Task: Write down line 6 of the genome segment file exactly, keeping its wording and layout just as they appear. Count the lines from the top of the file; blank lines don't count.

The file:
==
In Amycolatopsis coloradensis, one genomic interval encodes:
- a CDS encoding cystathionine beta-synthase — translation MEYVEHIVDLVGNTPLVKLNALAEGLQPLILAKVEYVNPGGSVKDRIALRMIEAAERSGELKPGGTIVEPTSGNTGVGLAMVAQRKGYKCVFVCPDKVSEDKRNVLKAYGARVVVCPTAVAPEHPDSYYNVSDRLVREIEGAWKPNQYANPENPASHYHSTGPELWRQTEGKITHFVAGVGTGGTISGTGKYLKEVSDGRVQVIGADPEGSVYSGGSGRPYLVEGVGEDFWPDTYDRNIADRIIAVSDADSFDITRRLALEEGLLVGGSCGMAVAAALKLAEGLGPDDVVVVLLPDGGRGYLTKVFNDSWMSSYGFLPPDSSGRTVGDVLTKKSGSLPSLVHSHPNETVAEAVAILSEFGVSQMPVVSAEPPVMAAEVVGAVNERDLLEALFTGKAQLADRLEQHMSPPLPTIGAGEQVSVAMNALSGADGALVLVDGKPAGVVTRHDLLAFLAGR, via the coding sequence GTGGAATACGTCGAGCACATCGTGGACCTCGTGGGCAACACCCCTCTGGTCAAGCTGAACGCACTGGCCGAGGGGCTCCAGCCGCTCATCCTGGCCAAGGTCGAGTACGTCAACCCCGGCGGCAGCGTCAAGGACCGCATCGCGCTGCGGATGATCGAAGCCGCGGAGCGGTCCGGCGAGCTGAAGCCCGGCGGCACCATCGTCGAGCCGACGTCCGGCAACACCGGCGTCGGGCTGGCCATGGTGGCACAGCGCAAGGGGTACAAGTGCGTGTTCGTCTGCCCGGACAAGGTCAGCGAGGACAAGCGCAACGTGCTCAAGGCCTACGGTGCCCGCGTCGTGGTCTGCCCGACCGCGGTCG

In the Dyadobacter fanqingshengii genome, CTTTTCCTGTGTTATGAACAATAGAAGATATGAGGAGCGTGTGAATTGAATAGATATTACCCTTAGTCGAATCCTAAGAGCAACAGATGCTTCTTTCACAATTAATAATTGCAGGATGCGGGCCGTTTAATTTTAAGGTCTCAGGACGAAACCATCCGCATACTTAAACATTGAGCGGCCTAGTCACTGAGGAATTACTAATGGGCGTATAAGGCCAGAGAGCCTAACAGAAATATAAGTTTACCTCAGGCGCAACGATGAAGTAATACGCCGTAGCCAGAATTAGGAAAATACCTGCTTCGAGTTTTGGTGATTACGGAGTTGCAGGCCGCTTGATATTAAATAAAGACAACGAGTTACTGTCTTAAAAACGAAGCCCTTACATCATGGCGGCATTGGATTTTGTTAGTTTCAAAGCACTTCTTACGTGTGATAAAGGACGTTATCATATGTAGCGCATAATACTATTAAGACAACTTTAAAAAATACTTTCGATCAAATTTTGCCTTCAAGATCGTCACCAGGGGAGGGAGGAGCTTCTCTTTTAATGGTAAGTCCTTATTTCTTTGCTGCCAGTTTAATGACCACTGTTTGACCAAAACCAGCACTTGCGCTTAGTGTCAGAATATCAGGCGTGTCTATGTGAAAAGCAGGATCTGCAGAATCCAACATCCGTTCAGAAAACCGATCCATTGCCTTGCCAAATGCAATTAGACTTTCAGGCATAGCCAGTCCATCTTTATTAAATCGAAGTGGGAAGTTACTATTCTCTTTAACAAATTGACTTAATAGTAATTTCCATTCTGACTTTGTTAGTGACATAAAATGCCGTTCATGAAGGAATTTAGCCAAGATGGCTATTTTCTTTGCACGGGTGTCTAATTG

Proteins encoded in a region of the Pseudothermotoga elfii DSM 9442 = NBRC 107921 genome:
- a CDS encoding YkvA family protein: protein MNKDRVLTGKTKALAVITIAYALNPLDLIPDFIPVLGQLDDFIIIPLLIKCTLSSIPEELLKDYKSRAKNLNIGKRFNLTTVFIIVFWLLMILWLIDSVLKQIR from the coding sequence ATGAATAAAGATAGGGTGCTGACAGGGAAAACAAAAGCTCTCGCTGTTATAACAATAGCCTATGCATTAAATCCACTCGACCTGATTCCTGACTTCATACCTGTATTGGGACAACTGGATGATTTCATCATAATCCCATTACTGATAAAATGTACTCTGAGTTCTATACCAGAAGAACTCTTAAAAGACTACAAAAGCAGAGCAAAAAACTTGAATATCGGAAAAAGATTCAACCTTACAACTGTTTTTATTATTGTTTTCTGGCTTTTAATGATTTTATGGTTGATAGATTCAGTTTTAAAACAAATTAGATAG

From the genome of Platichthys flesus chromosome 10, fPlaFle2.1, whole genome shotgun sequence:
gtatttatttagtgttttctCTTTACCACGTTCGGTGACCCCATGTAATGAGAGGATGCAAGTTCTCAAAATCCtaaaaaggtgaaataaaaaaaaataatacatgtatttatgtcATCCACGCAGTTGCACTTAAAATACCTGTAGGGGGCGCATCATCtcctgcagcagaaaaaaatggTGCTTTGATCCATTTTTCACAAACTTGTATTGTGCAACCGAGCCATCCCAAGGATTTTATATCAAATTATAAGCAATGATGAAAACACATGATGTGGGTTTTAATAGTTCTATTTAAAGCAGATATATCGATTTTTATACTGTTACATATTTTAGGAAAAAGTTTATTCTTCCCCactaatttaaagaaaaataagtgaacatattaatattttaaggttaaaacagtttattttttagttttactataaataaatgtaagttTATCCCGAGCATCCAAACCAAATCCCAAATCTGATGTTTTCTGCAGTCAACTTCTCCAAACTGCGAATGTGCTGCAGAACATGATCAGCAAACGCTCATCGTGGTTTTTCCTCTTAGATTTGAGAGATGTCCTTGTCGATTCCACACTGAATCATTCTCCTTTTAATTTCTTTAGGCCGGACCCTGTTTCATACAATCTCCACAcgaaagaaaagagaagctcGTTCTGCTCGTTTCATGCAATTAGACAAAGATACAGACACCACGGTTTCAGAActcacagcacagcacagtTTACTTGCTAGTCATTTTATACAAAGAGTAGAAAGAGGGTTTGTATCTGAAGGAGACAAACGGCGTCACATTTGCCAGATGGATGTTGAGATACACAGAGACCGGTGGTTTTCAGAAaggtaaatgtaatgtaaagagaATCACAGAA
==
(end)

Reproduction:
From the genome of Platichthys flesus chromosome 10, fPlaFle2.1, whole genome shotgun sequence: